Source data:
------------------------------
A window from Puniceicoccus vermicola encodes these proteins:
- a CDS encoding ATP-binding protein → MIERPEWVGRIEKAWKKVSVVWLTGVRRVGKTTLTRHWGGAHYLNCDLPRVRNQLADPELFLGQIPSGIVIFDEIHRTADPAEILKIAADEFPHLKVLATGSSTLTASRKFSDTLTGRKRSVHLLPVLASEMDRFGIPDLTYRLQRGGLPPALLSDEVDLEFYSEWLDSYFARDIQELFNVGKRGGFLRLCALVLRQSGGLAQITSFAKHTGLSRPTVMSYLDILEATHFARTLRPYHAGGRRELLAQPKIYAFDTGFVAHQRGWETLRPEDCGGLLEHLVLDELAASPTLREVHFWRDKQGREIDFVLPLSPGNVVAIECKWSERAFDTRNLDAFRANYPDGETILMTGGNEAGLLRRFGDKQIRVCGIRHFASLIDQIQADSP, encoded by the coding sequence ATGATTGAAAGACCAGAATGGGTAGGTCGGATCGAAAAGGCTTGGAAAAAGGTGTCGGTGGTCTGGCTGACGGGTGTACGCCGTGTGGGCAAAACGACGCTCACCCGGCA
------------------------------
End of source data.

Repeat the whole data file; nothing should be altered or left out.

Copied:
A window from Puniceicoccus vermicola encodes these proteins:
- a CDS encoding ATP-binding protein → MIERPEWVGRIEKAWKKVSVVWLTGVRRVGKTTLTRHWGGAHYLNCDLPRVRNQLADPELFLGQIPSGIVIFDEIHRTADPAEILKIAADEFPHLKVLATGSSTLTASRKFSDTLTGRKRSVHLLPVLASEMDRFGIPDLTYRLQRGGLPPALLSDEVDLEFYSEWLDSYFARDIQELFNVGKRGGFLRLCALVLRQSGGLAQITSFAKHTGLSRPTVMSYLDILEATHFARTLRPYHAGGRRELLAQPKIYAFDTGFVAHQRGWETLRPEDCGGLLEHLVLDELAASPTLREVHFWRDKQGREIDFVLPLSPGNVVAIECKWSERAFDTRNLDAFRANYPDGETILMTGGNEAGLLRRFGDKQIRVCGIRHFASLIDQIQADSP, encoded by the coding sequence ATGATTGAAAGACCAGAATGGGTAGGTCGGATCGAAAAGGCTTGGAAAAAGGTGTCGGTGGTCTGGCTGACGGGTGTACGCCGTGTGGGCAAAACGACGCTCACCCGGCA